What is ptosis (droopy eyelid)?
Ptosis (pronounced to’sis) simply means droopy eyelid. It is one of the most common eyelid problems. The lid may droop slightly, or cover the entire pupil. Ptosis can restrict and even block normal vision. It can be present in children and adults, and is usually treated with surgery.
There is a difference between a droopy eyelid and a baggy eyelid. A droopy eyelid is low. A baggy eyelid (dermatochalasis) has excess skin and fat. The two often occur at the same time in adults.
Ptosis can be inherited, be present at birth, occur later in life, and affect one or both eyelids. Signs and symptoms include: the drooping lid itself, looking up underneath drooping lids (a “chin-up posture”), raising the eyebrows in an attempt to lift the lids, loss of interest in reading due to forehead muscle fatigue, and headaches due to forehead muscle fatigue.
The most common cause of ptosis in adults is the separation of the levator muscle from the eyelid. This may occur due to aging changes, after an injury to the eyelid, after eye surgery such as cataract surgery, or with an eyelid tumor. Less commonly, ptosis in adults may occur with neurological disorders. Additional testing is performed to help diagnose these conditions.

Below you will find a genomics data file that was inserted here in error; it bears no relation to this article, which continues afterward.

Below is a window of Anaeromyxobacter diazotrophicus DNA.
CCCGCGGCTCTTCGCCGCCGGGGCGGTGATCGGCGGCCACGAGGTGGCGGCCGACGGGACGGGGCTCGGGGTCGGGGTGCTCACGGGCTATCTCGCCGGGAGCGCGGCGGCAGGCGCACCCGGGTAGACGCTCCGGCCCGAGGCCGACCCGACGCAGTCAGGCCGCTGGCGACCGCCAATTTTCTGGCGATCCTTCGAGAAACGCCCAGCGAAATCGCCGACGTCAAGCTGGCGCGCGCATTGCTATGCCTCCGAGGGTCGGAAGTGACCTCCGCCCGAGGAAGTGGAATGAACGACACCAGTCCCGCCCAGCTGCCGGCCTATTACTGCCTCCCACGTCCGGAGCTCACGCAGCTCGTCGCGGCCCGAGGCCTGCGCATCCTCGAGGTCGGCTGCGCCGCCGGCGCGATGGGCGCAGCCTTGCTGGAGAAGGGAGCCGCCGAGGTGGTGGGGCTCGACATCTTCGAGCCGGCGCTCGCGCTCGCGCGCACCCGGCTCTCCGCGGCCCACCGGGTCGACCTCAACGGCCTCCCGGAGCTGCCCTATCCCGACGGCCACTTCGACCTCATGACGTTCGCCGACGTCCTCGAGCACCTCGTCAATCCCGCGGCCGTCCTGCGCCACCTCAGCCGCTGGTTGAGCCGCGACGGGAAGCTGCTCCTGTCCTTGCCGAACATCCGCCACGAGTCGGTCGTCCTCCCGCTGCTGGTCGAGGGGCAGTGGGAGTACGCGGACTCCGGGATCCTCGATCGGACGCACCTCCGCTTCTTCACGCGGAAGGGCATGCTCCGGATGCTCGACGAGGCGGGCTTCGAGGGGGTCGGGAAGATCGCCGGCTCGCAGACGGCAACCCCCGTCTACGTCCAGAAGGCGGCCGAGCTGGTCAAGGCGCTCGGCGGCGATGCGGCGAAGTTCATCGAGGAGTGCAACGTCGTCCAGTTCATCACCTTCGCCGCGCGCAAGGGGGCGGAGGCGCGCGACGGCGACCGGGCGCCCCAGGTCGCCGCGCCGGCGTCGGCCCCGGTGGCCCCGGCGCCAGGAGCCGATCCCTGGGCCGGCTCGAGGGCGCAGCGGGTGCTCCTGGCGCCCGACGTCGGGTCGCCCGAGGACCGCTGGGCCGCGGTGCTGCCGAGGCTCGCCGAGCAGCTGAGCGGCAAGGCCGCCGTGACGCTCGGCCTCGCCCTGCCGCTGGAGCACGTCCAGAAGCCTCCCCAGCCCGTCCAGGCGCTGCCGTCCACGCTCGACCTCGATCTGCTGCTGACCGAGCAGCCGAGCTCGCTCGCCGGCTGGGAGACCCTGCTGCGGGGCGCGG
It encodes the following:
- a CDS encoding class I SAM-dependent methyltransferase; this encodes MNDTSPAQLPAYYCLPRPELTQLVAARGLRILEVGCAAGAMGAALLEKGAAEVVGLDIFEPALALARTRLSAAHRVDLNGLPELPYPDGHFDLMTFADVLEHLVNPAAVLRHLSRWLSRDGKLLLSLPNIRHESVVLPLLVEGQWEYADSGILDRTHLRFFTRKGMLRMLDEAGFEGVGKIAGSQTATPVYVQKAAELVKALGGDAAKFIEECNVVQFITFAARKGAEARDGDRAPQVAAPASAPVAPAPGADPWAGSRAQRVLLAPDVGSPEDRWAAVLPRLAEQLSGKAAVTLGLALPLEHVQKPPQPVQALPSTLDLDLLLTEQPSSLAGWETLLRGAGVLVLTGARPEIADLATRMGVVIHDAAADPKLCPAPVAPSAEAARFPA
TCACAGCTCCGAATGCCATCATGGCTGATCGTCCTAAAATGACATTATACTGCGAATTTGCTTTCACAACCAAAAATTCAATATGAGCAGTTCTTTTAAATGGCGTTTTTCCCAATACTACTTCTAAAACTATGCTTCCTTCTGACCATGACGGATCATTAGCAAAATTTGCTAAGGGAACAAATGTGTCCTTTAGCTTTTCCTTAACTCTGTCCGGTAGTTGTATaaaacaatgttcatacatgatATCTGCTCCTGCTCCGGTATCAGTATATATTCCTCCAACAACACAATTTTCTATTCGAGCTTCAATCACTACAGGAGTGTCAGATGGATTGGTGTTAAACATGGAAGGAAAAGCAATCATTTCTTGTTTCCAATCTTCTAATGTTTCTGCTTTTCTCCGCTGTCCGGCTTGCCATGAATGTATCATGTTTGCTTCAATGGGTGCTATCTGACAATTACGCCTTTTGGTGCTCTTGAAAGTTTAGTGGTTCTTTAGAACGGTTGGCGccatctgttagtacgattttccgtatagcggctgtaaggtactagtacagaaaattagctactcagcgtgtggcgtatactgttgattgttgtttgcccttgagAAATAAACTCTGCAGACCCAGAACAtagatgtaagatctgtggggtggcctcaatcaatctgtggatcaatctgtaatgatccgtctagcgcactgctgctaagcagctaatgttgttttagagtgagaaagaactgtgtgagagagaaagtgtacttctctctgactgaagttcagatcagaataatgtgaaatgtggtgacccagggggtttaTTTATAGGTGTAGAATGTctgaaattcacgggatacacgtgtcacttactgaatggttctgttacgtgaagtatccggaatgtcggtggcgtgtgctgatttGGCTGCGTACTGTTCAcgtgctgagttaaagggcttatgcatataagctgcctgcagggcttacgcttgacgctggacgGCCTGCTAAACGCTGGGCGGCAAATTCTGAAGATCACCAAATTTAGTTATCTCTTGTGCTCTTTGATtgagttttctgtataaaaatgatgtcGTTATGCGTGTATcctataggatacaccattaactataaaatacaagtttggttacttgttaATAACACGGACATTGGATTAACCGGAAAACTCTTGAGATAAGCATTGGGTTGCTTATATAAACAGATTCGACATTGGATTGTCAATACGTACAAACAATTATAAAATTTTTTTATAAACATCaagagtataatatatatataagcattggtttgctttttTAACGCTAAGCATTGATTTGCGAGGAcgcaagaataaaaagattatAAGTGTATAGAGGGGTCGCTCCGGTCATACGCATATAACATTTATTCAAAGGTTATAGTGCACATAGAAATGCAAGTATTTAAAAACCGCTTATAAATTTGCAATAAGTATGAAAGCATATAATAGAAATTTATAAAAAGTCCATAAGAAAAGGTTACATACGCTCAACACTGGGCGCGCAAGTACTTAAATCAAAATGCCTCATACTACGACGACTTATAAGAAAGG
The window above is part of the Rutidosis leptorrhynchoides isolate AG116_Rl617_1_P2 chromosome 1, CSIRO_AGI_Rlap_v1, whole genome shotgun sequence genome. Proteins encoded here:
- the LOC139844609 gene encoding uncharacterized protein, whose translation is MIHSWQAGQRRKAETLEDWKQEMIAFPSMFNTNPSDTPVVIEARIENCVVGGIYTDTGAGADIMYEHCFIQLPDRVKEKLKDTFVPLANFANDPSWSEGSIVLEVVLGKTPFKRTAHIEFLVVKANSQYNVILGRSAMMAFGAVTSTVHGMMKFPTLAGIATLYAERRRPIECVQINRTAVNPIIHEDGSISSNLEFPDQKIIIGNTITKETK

Treatment is usually surgical and involves tightening of the levator (lifting) muscle within the eyelid (external levator advancement). This is performed as a same day surgery with light sedation and local anesthesia. If necessary, a blepharoplasty is performed first. Otherwise, a small incision is made in the natural upper lid skin crease. The levator muscle is tightened using a small, permanent suture. The patient is asked to open her eyes so that lid height, symmetry, and contour can be assessed. It is important for the patient to be alert during this part of the surgery to give the best results. Further adjustments are made, if necessary. The incision is closed using a fine absorbable suture. The patient is seen for a postoperative visit 1 week later. Sometimes, the lid height will need adjusting at that visit, which is comfortably performed in the office under local anesthesia.